Some leaves, such as bulb scales, are not above ground. In many aquatic species the leaves are submerged in water. Succulent plants have thick juicy leaves, but some leaves are without major photosynthetic function and may be dead at maturity, as in some cataphylls and spines. Furthermore, several kinds of leaf-like structures found in vascular plants are not homologous with them. Examples include flattened plant stems called phylloclades and cladodes, flattened leaf stems called phyllodes which differ from leaves both in their structure and origin; some structures of non-vascular plants function much like leaves. Examples include the phyllids of liverworts. Leaves are the most important organs of most vascular plants. Green plants are autotrophic, meaning that they do not obtain food from other living things but instead create their own food by photosynthesis, they capture the energy in sunlight and use it to make simple sugars, such as glucose and sucrose, from carbon dioxide and water. The sugars are stored as starch, further processed by chemical synthesis into more complex organic molecules such as proteins or cellulose, the basic structural material in plant cell walls, or metabolised by cellular respiration to provide chemical energy to run cellular processes.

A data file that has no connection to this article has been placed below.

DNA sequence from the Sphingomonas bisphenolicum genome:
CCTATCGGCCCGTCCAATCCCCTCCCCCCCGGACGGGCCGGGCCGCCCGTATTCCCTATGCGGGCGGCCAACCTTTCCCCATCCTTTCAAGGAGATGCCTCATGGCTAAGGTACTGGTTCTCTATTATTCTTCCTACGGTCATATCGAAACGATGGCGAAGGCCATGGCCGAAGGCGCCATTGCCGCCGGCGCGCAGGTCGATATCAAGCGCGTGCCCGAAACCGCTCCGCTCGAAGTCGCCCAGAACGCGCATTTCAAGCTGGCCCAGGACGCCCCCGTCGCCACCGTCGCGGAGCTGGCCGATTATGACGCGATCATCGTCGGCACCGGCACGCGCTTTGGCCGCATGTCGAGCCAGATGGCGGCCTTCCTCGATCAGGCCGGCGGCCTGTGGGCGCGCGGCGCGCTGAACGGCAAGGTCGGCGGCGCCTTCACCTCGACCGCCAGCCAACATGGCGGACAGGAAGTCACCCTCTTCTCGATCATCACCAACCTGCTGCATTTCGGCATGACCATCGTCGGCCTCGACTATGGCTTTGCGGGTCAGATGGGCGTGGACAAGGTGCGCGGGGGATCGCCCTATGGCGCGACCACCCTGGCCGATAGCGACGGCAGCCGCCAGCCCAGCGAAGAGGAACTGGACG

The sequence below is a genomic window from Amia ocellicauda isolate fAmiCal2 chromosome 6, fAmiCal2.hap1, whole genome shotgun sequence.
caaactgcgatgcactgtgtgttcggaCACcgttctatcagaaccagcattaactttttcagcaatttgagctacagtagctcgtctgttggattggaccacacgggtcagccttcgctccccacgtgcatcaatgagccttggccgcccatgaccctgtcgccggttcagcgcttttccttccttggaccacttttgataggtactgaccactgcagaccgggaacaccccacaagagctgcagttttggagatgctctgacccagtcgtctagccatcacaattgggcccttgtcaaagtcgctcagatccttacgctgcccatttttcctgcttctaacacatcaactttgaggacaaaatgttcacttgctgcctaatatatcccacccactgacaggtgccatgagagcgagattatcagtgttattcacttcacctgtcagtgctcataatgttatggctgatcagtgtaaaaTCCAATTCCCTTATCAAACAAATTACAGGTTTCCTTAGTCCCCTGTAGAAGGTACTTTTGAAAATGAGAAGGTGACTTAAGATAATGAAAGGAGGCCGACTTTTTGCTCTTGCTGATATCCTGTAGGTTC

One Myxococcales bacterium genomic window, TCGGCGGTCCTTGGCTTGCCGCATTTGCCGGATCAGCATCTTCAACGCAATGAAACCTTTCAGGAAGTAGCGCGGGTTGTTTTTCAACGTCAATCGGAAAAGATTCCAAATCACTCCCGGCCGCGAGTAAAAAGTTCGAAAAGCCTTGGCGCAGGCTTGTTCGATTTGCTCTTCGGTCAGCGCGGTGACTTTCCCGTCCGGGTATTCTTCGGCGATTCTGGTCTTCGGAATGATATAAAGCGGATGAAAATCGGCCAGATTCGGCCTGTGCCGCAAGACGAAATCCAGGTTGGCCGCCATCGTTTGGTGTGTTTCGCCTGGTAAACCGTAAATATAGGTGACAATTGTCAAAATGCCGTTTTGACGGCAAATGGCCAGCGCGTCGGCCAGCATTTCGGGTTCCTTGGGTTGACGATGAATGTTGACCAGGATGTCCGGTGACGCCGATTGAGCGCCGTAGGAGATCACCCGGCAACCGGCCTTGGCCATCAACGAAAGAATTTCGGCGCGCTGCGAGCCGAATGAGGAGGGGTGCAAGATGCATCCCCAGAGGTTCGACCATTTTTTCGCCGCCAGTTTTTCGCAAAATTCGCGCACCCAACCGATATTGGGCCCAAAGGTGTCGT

The leaves draw water from the ground in the transpiration stream through a vascular conducting system known as xylem and obtain carbon dioxide from the atmosphere by diffusion through openings called stomata in the outer covering layer of the leaf, while leaves are orientated to maximise their exposure to sunlight. Once sugar has been synthesized, it needs to be transported to areas of active growth such as the plant shoots and roots. Vascular plants transport sucrose in a special tissue called the phloem; the phloem and xylem are parallel to each other but the transport of materials is in opposite directions. Within the leaf these vascular systems branch to form veins which supply as much of the leaf as possible, ensuring that cells carrying out photosynthesis are close to the transportation system. Leaves are broad and thin, thereby maximising the surface area directly exposed to light and enabling the light to penetrate the tissues and reach the chloroplasts, thus promoting photosynthesis.